This document has two purposes: 1. This is an attempt to make sense out of the Astral Adventurer’s Guide for D&D players that are new to Spelljamming. Some of the terminology and many of the descriptions have been reworded to make it easier for players new to the topic to understand. It also includes a few alternative rules you may want to use in your Spelljamming adventures. 2. To make Spelljamming combat more fun this supplement provides a complete set of spelljamming ship-to-ship combat rules along with new ship statblocks, ship outlines at 1″=20′ scale, and rules that make each of the players active participants in ship-to-ship combat.
My first inclination was to make the rules regarding lava as realistic as possible but eventually gave up. I have decided to not even try to make lava in D&D realistic. Here is why.
As I see it, you have two different options when coming up with house rules for lava in your D&D games. You can try to make interactions as realistic as possible or you can give it more of a fantasy feel. As an example, here are two different ways I might come up with house rules for falling into lava.
Falling into Lava (2 options)
Option 1 – Reality
In the first second falling towards the lava, the air temperature rises to 200 degrees Fahrenheit. At this point any exposed skin will immediately blister. It feels as though every inch of your skin is touching a hot stove.
You fall for another second toward the lava, and now the air temperature has doubled to 410 degrees. At this point your hair and any clothes you were wearing ignite into flames.
A second or two later you approach the surface of the pool of lava which is between 1200 – 2500 degrees Fahrenheit. You lose consciousness from the immense pain as your flesh is charring, your blood and fluids are boiling.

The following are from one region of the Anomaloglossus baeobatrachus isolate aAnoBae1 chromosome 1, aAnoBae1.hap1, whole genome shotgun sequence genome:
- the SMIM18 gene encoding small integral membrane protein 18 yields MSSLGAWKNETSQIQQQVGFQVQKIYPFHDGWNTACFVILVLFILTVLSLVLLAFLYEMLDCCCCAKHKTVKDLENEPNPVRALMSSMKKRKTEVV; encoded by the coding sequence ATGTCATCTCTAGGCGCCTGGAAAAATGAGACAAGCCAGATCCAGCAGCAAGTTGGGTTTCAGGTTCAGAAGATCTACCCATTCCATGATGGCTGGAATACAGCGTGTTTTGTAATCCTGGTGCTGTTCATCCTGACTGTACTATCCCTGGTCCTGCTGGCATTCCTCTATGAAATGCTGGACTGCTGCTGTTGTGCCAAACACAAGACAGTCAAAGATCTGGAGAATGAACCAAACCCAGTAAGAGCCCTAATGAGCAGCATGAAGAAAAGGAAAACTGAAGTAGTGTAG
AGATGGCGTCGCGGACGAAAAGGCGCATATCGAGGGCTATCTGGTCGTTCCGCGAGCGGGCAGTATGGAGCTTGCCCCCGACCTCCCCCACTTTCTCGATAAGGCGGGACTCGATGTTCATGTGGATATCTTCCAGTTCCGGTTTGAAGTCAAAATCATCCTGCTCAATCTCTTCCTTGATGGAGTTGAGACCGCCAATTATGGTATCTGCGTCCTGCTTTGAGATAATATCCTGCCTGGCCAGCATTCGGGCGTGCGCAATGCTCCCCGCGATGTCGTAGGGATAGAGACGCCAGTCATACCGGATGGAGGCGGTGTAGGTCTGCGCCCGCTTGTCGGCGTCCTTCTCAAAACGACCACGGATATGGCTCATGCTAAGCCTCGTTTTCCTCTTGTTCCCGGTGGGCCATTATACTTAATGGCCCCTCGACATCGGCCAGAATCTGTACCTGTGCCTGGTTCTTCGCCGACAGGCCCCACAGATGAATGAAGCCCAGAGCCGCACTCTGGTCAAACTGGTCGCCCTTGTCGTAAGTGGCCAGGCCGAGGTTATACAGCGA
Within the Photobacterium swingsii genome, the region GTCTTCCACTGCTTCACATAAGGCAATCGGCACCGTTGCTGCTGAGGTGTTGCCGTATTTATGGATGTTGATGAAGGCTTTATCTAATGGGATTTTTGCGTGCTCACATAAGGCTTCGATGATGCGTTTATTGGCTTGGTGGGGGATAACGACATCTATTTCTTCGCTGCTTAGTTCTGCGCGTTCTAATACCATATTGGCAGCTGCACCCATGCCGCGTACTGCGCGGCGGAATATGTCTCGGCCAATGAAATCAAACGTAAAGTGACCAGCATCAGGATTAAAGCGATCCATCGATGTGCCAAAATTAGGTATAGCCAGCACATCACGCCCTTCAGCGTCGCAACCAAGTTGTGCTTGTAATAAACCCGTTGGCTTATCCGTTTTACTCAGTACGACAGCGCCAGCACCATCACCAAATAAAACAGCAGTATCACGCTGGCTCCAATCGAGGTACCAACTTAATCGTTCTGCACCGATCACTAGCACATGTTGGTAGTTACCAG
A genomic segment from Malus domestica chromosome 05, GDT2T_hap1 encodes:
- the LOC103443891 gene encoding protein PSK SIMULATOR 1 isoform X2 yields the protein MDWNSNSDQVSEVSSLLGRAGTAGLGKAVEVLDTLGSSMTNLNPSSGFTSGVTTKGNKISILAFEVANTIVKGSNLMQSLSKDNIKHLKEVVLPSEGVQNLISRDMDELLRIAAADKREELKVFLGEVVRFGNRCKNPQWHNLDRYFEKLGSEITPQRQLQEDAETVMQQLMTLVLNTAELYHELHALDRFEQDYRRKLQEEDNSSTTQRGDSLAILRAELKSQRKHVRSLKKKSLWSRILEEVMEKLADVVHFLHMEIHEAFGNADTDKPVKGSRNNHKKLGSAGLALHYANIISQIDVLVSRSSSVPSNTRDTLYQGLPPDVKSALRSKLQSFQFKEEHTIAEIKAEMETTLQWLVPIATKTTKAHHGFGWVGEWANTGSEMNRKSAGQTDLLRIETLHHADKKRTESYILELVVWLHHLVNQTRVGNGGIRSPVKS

You begin to asphyxiate as your lings are charring due to the hot gases above the surface.
The superheated air is burning your lungs filling them with fluid much like a blister from a burn fills with fluid.
You are have a cardiac arrest before you ever touch the lava. Your brain isn’t registering much if anything at all at this point.
As you get closer to the lava the water in your body rapidly turns into steam, causing your cells to burst and rapidly swell your body. The pressure from the created steam passes the amount of pressure that your skin and muscles can tolerate, and they begin to tear apart – either in an explosion, or by creating large openings for said steam to escape.
As your skull gets closer to the lava, the water inside your brain behaves similarly, causing your head to explode as the pressure from your brain boiling alive goes above the threshold of what amount of pressure pushing outward your skull can contain.
When hitting this super dense substance at a high speed you may break your neck or crack your skull open.
Then, resting on a bed of molten rock four times hotter than the broiler in an oven, you quickly burst into flames.
In the blink of an eye, it is just your bones and ashes on top of the lava.
Your bones are all burned to ash a few seconds later.
D&D reality house rule: If you fall into lava you die. No saves.
Option 2 – Fantasy
You can sink into the lava like Gollum does in the movie “Lord of the Rings: Return of the King.”
Lava should be scary and potentially lethal but possibly survivable, like falling form impossible heights. Some examples where D&D rules aren’t very realistic:
Fireball damage: The fireball spell does 8d6 fire damage on a failed save, or half as much damage on a successful one. Objects that are worn or carried are not affected.
Falling damage: A creature takes 1d6 bludgeoning damage for every 10 feet it falls, to a maximum of 20d6.
Power Word Kill: This spell has no effect on creatures with more than 100 hit points.